Theatre in London

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The Addams Family

Reviewed by , September 20, 2014

How can a half-hour television series, broadcast in black and white and cancelled after two seasons fifty years ago, still hold appeal for a modern audience?

It comes down to character, and does The Addams Family ever have a bunch of them. Which is a good thing, because the musical’s overlapping cookie-cutter storylines on their own wouldn’t make it past a pilot episode.

Loosely narrated by Uncle Fester (Ben Kopp), the play doesn’t pull specifics from any particular episodes or the two films (its Wikipedia entry says it’s based on artist Charles Addams’ drawings). It certainly seems like it does, and perhaps other family sitcoms like The Brady Bunch and The Simpsons to boot. The characterizations are closely based on their filmed incarnations: for example, …


Reviewed by , September 18, 2014

[Disclaimer: The reviewer contributed to Tinkerspace's crowdfunding campaign for this production.]

Tinkerspace Theatre’s debut production, Shadfly, is a fictionalized biography of Austrian painter Egon Schiele. It continues a recent minor trend of locally-written artist profiles, including Jason Rip’s bios of painter Paul Peel (Grey Days Preferable, revived by AlvegoRoot Theatre at this year’s Fringe festival), poet Arthur Rimbaud (I Is Another), and poet and author Roy McDonald (Beard, also recently revived by AlvegoRoot), and John Krisak’s The Peeled I, about Canadian author and essayist Robertson Davies. While there are similarities to each of those pieces in Erin J. Walker’s play, Shadfly is its own creature.

Walker, Tyler Graham (who plays Schiele), and several of the supporting …

Mr. Burns: a post-electric play

Reviewed by , August 29, 2014

Listing all of the Simpsons references present in Mr. Burns: a post-electric play would take more space and time than it takes to actually watch the two-hour production. And it’s a mug’s game: anyone intrepid enough to undertake such a task will invariably have a friend or coworker who’d pick out six more that he missed—you know the one. It begins with a group of survivors of a recent (and ongoing) pandemic trying to remember the plot to the fifth-season episode Cape Feare: that’s the one that parodied the 1962 and 1991 versions of Cape Fear, featuring Sideshow Bob and songs from The Mikado. [You're the one, aren't you? --ed.]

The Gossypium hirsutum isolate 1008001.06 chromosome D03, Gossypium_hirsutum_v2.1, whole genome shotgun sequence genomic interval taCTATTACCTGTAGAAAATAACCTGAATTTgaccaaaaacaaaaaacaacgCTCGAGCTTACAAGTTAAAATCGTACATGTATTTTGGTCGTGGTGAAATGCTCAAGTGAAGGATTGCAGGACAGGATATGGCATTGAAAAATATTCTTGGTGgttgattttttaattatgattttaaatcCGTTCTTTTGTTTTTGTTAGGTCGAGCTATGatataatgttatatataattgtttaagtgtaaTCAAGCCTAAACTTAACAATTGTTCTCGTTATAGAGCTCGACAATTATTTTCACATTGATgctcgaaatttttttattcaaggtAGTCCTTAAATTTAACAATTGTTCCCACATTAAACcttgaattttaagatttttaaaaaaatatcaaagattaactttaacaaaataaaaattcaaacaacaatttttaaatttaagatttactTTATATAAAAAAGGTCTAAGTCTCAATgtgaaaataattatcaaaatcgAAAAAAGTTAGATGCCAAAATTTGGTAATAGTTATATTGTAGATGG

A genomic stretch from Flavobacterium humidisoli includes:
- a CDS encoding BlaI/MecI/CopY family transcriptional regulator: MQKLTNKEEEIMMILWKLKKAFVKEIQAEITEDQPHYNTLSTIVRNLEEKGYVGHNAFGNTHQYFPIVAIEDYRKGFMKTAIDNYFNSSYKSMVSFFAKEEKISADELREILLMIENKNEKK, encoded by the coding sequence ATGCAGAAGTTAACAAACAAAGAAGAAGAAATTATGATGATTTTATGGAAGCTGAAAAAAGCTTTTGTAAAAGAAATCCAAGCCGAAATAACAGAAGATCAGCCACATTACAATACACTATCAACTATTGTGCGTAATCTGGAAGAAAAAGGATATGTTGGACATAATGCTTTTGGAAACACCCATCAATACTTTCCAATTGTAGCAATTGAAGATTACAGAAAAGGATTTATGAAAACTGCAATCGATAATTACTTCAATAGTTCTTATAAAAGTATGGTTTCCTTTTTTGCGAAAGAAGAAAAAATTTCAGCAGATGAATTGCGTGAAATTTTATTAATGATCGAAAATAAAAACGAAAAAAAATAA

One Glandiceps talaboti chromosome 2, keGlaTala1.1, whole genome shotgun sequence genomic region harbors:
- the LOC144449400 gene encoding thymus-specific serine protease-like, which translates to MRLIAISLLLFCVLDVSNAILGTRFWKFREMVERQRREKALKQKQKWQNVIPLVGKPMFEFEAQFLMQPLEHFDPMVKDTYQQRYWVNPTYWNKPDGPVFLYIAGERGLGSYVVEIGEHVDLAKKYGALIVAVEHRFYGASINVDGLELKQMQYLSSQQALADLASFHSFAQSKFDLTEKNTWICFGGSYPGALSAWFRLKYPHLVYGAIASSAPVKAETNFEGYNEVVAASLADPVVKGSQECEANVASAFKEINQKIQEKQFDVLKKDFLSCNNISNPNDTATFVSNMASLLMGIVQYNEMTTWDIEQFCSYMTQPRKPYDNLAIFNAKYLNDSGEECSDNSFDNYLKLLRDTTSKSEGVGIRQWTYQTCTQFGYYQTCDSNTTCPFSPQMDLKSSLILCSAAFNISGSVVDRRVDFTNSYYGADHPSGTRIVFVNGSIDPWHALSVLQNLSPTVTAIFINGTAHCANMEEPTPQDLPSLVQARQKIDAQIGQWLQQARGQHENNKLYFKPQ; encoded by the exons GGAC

Fittingly, given The Simpsons‘ skewering of popular culture, Mr. Burns owes …


Reviewed by , August 11, 2014

Hopegrown Productions is a young theatre company (in their second year) based out of Montreal.

Its founders are Lindsay Huebner, Miriam Cummings, and Samantha Megarry, all 2013 graduates of the theatre performance program at Concordia University.

Last year, they showcased Around Miss Julie, an hilarious college comedy filled with theatrical references.

This year, they present Lotus, a drama/thriller radically different from their previous work.

Megarry mentioned that as a young company, they want to try different genres and not be confined to a single trademark. Hopegrown Productions is dedicated to finding relevant stories with powerful female characters, but this year’s production confirmed that they are also committed to staging relevant theatre of any genre.

It is definitely working: Lotus is a strong script …

Ten Chimneys

Reviewed by , June 22, 2014

The art of acting is to present oneself into a role and live it to the best of your talent. However, when you place too much emphasis on your art over real life, you learn you are forever improvising, with reality writing the script. This play is an amusing and touching comedy of an actors’ household of people trying such a situation and facing their own troubles with it.

In 1938, the noted acting couple Alfred Lunt (Simon Goodwin) and Lynn Fontanne (Dinah Watts) are researching their roles for Anton Chekhov’s The